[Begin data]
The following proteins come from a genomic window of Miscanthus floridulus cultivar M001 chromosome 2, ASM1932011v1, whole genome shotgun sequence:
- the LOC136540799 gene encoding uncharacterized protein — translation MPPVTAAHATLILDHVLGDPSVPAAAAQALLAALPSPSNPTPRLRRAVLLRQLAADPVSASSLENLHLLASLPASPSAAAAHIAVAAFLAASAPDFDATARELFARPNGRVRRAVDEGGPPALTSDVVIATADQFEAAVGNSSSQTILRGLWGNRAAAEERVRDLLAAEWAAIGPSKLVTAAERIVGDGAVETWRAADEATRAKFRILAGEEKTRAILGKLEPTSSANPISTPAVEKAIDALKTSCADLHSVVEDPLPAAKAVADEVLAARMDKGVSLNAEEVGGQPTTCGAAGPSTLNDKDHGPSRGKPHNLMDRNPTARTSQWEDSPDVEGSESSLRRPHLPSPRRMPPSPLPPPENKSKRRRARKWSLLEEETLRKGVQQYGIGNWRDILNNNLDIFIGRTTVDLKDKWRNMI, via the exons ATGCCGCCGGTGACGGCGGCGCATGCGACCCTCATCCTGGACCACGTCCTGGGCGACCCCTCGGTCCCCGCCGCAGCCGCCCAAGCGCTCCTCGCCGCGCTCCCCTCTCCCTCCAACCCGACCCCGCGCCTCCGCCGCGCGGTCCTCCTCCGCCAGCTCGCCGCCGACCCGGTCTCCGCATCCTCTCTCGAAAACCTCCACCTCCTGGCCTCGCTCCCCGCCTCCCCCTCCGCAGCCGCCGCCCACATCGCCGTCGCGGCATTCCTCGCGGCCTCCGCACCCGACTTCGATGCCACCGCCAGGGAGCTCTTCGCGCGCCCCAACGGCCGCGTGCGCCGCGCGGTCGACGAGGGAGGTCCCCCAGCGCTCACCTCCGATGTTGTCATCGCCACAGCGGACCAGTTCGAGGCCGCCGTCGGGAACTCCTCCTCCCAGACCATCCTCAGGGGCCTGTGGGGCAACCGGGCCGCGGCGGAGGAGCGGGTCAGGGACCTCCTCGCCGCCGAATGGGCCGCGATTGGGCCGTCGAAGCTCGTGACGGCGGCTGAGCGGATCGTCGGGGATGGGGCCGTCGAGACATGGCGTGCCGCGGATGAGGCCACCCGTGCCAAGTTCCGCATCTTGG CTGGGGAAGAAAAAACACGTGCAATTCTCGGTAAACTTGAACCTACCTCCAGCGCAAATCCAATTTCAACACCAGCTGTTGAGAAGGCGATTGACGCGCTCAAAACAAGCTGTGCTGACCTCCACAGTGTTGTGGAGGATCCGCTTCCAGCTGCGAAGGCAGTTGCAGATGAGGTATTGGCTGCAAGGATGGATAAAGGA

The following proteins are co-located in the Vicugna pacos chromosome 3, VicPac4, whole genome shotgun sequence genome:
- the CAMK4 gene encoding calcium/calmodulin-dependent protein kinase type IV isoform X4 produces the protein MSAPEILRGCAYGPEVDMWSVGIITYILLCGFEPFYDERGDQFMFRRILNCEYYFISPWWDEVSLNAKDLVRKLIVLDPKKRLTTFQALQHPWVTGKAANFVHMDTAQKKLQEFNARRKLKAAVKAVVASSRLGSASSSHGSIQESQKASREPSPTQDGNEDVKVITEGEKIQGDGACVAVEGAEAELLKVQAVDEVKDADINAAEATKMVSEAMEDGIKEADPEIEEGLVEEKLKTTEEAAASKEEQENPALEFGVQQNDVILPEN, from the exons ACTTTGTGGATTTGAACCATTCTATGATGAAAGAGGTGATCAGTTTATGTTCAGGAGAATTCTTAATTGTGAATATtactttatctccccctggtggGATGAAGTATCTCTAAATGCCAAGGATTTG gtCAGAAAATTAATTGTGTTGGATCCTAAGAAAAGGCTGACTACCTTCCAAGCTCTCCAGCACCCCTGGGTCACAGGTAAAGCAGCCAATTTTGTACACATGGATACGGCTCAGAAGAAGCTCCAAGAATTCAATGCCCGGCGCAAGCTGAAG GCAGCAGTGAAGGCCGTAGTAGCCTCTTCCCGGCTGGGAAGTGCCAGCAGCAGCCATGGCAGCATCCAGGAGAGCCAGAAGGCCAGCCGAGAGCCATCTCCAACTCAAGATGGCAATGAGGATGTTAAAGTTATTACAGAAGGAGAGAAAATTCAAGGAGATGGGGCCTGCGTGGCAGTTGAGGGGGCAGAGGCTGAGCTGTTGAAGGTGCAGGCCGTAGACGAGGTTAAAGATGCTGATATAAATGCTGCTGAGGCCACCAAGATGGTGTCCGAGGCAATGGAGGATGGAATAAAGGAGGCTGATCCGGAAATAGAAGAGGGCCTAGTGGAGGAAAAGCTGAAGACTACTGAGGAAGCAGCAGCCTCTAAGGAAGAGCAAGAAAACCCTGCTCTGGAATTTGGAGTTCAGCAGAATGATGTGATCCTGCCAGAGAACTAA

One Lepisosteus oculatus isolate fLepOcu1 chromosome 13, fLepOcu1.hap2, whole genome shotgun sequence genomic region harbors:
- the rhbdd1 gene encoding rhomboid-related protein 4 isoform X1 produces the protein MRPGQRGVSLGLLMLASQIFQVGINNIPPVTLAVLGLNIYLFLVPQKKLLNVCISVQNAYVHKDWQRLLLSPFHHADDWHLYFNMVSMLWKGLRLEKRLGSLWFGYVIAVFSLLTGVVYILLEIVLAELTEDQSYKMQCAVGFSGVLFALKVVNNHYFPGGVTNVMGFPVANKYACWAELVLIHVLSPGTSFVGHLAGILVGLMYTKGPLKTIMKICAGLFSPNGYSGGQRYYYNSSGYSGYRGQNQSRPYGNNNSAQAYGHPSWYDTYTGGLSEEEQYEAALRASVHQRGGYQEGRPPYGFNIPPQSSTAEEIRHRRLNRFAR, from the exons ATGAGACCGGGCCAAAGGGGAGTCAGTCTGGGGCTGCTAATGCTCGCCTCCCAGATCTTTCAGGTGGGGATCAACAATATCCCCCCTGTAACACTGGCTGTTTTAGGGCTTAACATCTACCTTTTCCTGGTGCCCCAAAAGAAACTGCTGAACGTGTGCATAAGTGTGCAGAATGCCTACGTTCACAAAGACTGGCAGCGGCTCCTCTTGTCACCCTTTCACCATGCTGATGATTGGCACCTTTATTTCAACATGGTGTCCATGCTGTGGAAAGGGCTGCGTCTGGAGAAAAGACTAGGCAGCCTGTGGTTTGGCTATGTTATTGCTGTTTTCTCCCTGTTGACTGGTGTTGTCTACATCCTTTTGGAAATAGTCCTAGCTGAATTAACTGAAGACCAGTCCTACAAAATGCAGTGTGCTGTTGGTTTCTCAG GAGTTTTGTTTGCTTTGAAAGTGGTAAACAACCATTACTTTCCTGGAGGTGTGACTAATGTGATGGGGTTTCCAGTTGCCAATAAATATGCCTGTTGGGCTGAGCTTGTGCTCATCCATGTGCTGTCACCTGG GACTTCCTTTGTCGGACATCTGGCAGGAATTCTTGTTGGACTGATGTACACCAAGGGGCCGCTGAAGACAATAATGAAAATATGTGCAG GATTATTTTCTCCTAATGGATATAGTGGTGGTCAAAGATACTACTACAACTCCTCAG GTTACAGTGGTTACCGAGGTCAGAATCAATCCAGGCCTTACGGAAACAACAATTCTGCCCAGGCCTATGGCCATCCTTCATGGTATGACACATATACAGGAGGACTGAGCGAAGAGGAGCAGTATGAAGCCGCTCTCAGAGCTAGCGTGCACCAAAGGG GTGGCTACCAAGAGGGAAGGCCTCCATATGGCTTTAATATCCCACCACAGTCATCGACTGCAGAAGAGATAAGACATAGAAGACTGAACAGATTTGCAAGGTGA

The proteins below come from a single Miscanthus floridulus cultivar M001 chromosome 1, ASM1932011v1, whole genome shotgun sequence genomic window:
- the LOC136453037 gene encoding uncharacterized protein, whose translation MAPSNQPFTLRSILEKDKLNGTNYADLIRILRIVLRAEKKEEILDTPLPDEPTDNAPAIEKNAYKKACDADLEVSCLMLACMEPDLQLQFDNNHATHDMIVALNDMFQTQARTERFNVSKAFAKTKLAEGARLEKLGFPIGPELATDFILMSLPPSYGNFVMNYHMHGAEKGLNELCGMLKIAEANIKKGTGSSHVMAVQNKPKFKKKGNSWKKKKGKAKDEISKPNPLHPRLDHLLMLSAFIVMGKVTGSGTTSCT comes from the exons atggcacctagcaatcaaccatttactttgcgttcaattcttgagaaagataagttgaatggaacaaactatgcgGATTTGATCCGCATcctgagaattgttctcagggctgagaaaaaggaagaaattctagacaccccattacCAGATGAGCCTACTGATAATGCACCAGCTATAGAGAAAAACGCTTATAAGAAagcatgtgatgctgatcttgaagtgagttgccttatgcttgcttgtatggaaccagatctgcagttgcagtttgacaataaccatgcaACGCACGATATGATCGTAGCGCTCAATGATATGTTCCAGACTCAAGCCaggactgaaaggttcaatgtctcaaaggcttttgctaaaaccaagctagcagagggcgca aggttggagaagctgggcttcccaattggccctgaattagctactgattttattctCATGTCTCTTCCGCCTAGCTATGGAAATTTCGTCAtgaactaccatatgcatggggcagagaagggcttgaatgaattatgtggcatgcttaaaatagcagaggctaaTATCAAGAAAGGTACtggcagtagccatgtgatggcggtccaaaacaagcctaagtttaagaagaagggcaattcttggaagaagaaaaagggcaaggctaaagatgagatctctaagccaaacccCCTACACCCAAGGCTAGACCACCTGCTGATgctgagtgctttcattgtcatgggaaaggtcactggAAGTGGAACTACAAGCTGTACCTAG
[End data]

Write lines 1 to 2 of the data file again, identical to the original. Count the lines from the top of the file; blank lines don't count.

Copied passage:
The following proteins come from a genomic window of Miscanthus floridulus cultivar M001 chromosome 2, ASM1932011v1, whole genome shotgun sequence:
- the LOC136540799 gene encoding uncharacterized protein — translation MPPVTAAHATLILDHVLGDPSVPAAAAQALLAALPSPSNPTPRLRRAVLLRQLAADPVSASSLENLHLLASLPASPSAAAAHIAVAAFLAASAPDFDATARELFARPNGRVRRAVDEGGPPALTSDVVIATADQFEAAVGNSSSQTILRGLWGNRAAAEERVRDLLAAEWAAIGPSKLVTAAERIVGDGAVETWRAADEATRAKFRILAGEEKTRAILGKLEPTSSANPISTPAVEKAIDALKTSCADLHSVVEDPLPAAKAVADEVLAARMDKGVSLNAEEVGGQPTTCGAAGPSTLNDKDHGPSRGKPHNLMDRNPTARTSQWEDSPDVEGSESSLRRPHLPSPRRMPPSPLPPPENKSKRRRARKWSLLEEETLRKGVQQYGIGNWRDILNNNLDIFIGRTTVDLKDKWRNMI, via the exons ATGCCGCCGGTGACGGCGGCGCATGCGACCCTCATCCTGGACCACGTCCTGGGCGACCCCTCGGTCCCCGCCGCAGCCGCCCAAGCGCTCCTCGCCGCGCTCCCCTCTCCCTCCAACCCGACCCCGCGCCTCCGCCGCGCGGTCCTCCTCCGCCAGCTCGCCGCCGACCCGGTCTCCGCATCCTCTCTCGAAAACCTCCACCTCCTGGCCTCGCTCCCCGCCTCCCCCTCCGCAGCCGCCGCCCACATCGCCGTCGCGGCATTCCTCGCGGCCTCCGCACCCGACTTCGATGCCACCGCCAGGGAGCTCTTCGCGCGCCCCAACGGCCGCGTGCGCCGCGCGGTCGACGAGGGAGGTCCCCCAGCGCTCACCTCCGATGTTGTCATCGCCACAGCGGACCAGTTCGAGGCCGCCGTCGGGAACTCCTCCTCCCAGACCATCCTCAGGGGCCTGTGGGGCAACCGGGCCGCGGCGGAGGAGCGGGTCAGGGACCTCCTCGCCGCCGAATGGGCCGCGATTGGGCCGTCGAAGCTCGTGACGGCGGCTGAGCGGATCGTCGGGGATGGGGCCGTCGAGACATGGCGTGCCGCGGATGAGGCCACCCGTGCCAAGTTCCGCATCTTGG CTGGGGAAGAAAAAACACGTGCAATTCTCGGTAAACTTGAACCTACCTCCAGCGCAAATCCAATTTCAACACCAGCTGTTGAGAAGGCGATTGACGCGCTCAAAACAAGCTGTGCTGACCTCCACAGTGTTGTGGAGGATCCGCTTCCAGCTGCGAAGGCAGTTGCAGATGAGGTATTGGCTGCAAGGATGGATAAAGGA